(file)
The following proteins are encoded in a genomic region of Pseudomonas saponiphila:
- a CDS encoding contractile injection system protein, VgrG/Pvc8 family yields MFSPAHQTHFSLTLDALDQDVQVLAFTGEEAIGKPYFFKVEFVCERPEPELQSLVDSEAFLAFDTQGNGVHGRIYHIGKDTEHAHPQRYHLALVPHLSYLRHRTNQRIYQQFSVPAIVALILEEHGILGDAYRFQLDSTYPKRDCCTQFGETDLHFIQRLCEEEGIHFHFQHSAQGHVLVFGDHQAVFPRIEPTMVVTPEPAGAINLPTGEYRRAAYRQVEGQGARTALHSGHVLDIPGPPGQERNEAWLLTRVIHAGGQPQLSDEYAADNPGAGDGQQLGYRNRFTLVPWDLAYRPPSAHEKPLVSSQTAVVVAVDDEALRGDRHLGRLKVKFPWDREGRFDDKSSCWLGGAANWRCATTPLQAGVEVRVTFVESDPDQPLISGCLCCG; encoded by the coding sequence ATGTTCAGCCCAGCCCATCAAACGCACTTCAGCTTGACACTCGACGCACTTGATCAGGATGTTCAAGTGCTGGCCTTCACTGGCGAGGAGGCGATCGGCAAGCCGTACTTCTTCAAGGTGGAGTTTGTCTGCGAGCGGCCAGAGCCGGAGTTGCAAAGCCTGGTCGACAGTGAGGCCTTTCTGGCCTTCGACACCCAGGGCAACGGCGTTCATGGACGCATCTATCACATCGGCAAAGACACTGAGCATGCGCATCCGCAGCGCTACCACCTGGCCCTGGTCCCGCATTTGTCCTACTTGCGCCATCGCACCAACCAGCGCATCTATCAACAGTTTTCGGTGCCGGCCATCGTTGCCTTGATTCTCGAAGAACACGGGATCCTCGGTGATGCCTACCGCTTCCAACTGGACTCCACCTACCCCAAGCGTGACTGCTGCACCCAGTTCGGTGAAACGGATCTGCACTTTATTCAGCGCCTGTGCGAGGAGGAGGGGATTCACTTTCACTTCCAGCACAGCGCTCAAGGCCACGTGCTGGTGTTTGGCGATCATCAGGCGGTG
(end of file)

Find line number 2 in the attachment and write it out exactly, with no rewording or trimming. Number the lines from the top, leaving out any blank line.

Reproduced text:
- a CDS encoding contractile injection system protein, VgrG/Pvc8 family yields MFSPAHQTHFSLTLDALDQDVQVLAFTGEEAIGKPYFFKVEFVCERPEPELQSLVDSEAFLAFDTQGNGVHGRIYHIGKDTEHAHPQRYHLALVPHLSYLRHRTNQRIYQQFSVPAIVALILEEHGILGDAYRFQLDSTYPKRDCCTQFGETDLHFIQRLCEEEGIHFHFQHSAQGHVLVFGDHQAVFPRIEPTMVVTPEPAGAINLPTGEYRRAAYRQVEGQGARTALHSGHVLDIPGPPGQERNEAWLLTRVIHAGGQPQLSDEYAADNPGAGDGQQLGYRNRFTLVPWDLAYRPPSAHEKPLVSSQTAVVVAVDDEALRGDRHLGRLKVKFPWDREGRFDDKSSCWLGGAANWRCATTPLQAGVEVRVTFVESDPDQPLISGCLCCG; encoded by the coding sequence ATGTTCAGCCCAGCCCATCAAACGCACTTCAGCTTGACACTCGACGCACTTGATCAGGATGTTCAAGTGCTGGCCTTCACTGGCGAGGAGGCGATCGGCAAGCCGTACTTCTTCAAGGTGGAGTTTGTCTGCGAGCGGCCAGAGCCGGAGTTGCAAAGCCTGGTCGACAGTGAGGCCTTTCTGGCCTTCGACACCCAGGGCAACGGCGTTCATGGACGCATCTATCACATCGGCAAAGACACTGAGCATGCGCATCCGCAGCGCTACCACCTGGCCCTGGTCCCGCATTTGTCCTACTTGCGCCATCGCACCAACCAGCGCATCTATCAACAGTTTTCGGTGCCGGCCATCGTTGCCTTGATTCTCGAAGAACACGGGATCCTCGGTGATGCCTACCGCTTCCAACTGGACTCCACCTACCCCAAGCGTGACTGCTGCACCCAGTTCGGTGAAACGGATCTGCACTTTATTCAGCGCCTGTGCGAGGAGGAGGGGATTCACTTTCACTTCCAGCACAGCGCTCAAGGCCACGTGCTGGTGTTTGGCGATCATCAGGCGGTG